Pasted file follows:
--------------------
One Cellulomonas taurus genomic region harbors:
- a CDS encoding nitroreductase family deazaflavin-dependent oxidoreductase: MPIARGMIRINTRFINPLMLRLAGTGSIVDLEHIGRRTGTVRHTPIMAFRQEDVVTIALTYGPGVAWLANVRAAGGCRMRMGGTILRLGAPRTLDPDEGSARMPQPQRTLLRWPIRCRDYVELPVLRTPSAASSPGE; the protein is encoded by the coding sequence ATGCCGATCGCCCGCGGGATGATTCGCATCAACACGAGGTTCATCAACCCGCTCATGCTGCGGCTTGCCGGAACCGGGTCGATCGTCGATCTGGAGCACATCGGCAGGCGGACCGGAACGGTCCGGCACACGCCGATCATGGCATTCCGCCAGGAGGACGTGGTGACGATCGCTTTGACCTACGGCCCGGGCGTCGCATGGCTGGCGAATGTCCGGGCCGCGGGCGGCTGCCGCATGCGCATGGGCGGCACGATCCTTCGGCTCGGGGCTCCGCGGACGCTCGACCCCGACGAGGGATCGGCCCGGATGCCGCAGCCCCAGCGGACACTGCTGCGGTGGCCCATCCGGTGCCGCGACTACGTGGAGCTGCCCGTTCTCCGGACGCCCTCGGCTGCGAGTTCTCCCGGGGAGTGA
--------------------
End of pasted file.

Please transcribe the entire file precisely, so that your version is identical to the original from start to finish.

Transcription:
One Cellulomonas taurus genomic region harbors:
- a CDS encoding nitroreductase family deazaflavin-dependent oxidoreductase: MPIARGMIRINTRFINPLMLRLAGTGSIVDLEHIGRRTGTVRHTPIMAFRQEDVVTIALTYGPGVAWLANVRAAGGCRMRMGGTILRLGAPRTLDPDEGSARMPQPQRTLLRWPIRCRDYVELPVLRTPSAASSPGE; the protein is encoded by the coding sequence ATGCCGATCGCCCGCGGGATGATTCGCATCAACACGAGGTTCATCAACCCGCTCATGCTGCGGCTTGCCGGAACCGGGTCGATCGTCGATCTGGAGCACATCGGCAGGCGGACCGGAACGGTCCGGCACACGCCGATCATGGCATTCCGCCAGGAGGACGTGGTGACGATCGCTTTGACCTACGGCCCGGGCGTCGCATGGCTGGCGAATGTCCGGGCCGCGGGCGGCTGCCGCATGCGCATGGGCGGCACGATCCTTCGGCTCGGGGCTCCGCGGACGCTCGACCCCGACGAGGGATCGGCCCGGATGCCGCAGCCCCAGCGGACACTGCTGCGGTGGCCCATCCGGTGCCGCGACTACGTGGAGCTGCCCGTTCTCCGGACGCCCTCGGCTGCGAGTTCTCCCGGGGAGTGA